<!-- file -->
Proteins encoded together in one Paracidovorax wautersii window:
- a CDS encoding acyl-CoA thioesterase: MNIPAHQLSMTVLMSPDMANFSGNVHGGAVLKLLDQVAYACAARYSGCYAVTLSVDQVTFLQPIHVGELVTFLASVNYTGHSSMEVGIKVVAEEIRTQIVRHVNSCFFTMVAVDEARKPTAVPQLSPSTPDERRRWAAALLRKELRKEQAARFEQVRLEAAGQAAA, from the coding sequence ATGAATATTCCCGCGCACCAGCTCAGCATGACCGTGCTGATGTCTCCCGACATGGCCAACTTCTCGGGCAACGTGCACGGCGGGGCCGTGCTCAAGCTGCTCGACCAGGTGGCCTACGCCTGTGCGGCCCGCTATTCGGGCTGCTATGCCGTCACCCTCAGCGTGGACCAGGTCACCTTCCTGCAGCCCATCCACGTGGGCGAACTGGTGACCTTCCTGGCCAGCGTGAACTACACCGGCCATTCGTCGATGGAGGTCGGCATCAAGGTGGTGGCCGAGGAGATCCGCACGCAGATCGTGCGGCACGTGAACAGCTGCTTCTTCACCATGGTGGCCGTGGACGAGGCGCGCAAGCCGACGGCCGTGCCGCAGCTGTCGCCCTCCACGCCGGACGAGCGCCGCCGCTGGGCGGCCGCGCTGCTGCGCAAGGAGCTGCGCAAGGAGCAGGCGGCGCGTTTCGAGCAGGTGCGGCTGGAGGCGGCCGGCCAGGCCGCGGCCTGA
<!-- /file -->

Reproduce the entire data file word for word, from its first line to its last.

Proteins encoded together in one Paracidovorax wautersii window:
- a CDS encoding acyl-CoA thioesterase: MNIPAHQLSMTVLMSPDMANFSGNVHGGAVLKLLDQVAYACAARYSGCYAVTLSVDQVTFLQPIHVGELVTFLASVNYTGHSSMEVGIKVVAEEIRTQIVRHVNSCFFTMVAVDEARKPTAVPQLSPSTPDERRRWAAALLRKELRKEQAARFEQVRLEAAGQAAA, from the coding sequence ATGAATATTCCCGCGCACCAGCTCAGCATGACCGTGCTGATGTCTCCCGACATGGCCAACTTCTCGGGCAACGTGCACGGCGGGGCCGTGCTCAAGCTGCTCGACCAGGTGGCCTACGCCTGTGCGGCCCGCTATTCGGGCTGCTATGCCGTCACCCTCAGCGTGGACCAGGTCACCTTCCTGCAGCCCATCCACGTGGGCGAACTGGTGACCTTCCTGGCCAGCGTGAACTACACCGGCCATTCGTCGATGGAGGTCGGCATCAAGGTGGTGGCCGAGGAGATCCGCACGCAGATCGTGCGGCACGTGAACAGCTGCTTCTTCACCATGGTGGCCGTGGACGAGGCGCGCAAGCCGACGGCCGTGCCGCAGCTGTCGCCCTCCACGCCGGACGAGCGCCGCCGCTGGGCGGCCGCGCTGCTGCGCAAGGAGCTGCGCAAGGAGCAGGCGGCGCGTTTCGAGCAGGTGCGGCTGGAGGCGGCCGGCCAGGCCGCGGCCTGA